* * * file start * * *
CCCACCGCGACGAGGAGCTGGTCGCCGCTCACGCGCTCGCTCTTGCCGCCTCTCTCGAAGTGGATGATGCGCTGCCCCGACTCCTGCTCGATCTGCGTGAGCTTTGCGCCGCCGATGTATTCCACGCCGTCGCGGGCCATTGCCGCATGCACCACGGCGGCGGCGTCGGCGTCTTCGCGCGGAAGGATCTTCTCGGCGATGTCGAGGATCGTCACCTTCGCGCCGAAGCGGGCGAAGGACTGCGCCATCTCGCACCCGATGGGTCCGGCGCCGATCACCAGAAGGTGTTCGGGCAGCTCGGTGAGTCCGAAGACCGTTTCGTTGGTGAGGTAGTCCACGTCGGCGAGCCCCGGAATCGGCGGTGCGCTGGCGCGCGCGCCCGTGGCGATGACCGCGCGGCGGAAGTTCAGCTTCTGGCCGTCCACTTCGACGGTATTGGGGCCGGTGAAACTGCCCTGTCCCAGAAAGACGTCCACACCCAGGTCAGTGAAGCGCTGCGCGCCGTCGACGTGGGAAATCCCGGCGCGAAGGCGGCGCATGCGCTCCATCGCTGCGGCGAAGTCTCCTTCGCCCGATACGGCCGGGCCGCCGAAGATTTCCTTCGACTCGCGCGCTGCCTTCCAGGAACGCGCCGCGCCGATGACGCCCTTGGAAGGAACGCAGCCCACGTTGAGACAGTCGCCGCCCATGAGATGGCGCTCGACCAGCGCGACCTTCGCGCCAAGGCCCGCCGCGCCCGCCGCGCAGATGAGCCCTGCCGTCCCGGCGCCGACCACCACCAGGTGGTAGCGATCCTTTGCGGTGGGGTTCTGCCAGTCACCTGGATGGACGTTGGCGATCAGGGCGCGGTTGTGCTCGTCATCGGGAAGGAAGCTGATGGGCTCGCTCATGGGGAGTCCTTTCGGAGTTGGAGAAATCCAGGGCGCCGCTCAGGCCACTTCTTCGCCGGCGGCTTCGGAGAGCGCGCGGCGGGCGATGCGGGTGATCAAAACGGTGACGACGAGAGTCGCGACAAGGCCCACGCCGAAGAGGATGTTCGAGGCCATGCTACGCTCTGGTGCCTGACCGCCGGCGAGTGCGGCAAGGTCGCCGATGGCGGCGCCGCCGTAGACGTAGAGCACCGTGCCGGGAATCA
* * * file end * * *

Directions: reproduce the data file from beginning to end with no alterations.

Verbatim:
CCCACCGCGACGAGGAGCTGGTCGCCGCTCACGCGCTCGCTCTTGCCGCCTCTCTCGAAGTGGATGATGCGCTGCCCCGACTCCTGCTCGATCTGCGTGAGCTTTGCGCCGCCGATGTATTCCACGCCGTCGCGGGCCATTGCCGCATGCACCACGGCGGCGGCGTCGGCGTCTTCGCGCGGAAGGATCTTCTCGGCGATGTCGAGGATCGTCACCTTCGCGCCGAAGCGGGCGAAGGACTGCGCCATCTCGCACCCGATGGGTCCGGCGCCGATCACCAGAAGGTGTTCGGGCAGCTCGGTGAGTCCGAAGACCGTTTCGTTGGTGAGGTAGTCCACGTCGGCGAGCCCCGGAATCGGCGGTGCGCTGGCGCGCGCGCCCGTGGCGATGACCGCGCGGCGGAAGTTCAGCTTCTGGCCGTCCACTTCGACGGTATTGGGGCCGGTGAAACTGCCCTGTCCCAGAAAGACGTCCACACCCAGGTCAGTGAAGCGCTGCGCGCCGTCGACGTGGGAAATCCCGGCGCGAAGGCGGCGCATGCGCTCCATCGCTGCGGCGAAGTCTCCTTCGCCCGATACGGCCGGGCCGCCGAAGATTTCCTTCGACTCGCGCGCTGCCTTCCAGGAACGCGCCGCGCCGATGACGCCCTTGGAAGGAACGCAGCCCACGTTGAGACAGTCGCCGCCCATGAGATGGCGCTCGACCAGCGCGACCTTCGCGCCAAGGCCCGCCGCGCCCGCCGCGCAGATGAGCCCTGCCGTCCCGGCGCCGACCACCACCAGGTGGTAGCGATCCTTTGCGGTGGGGTTCTGCCAGTCACCTGGATGGACGTTGGCGATCAGGGCGCGGTTGTGCTCGTCATCGGGAAGGAAGCTGATGGGCTCGCTCATGGGGAGTCCTTTCGGAGTTGGAGAAATCCAGGGCGCCGCTCAGGCCACTTCTTCGCCGGCGGCTTCGGAGAGCGCGCGGCGGGCGATGCGGGTGATCAAAACGGTGACGACGAGAGTCGCGACAAGGCCCACGCCGAAGAGGATGTTCGAGGCCATGCTACGCTCTGGTGCCTGACCGCCGGCGAGTGCGGCAAGGTCGCCGATGGCGGCGCCGCCGTAGACGTAGAGCACCGTGCCGGGAATCA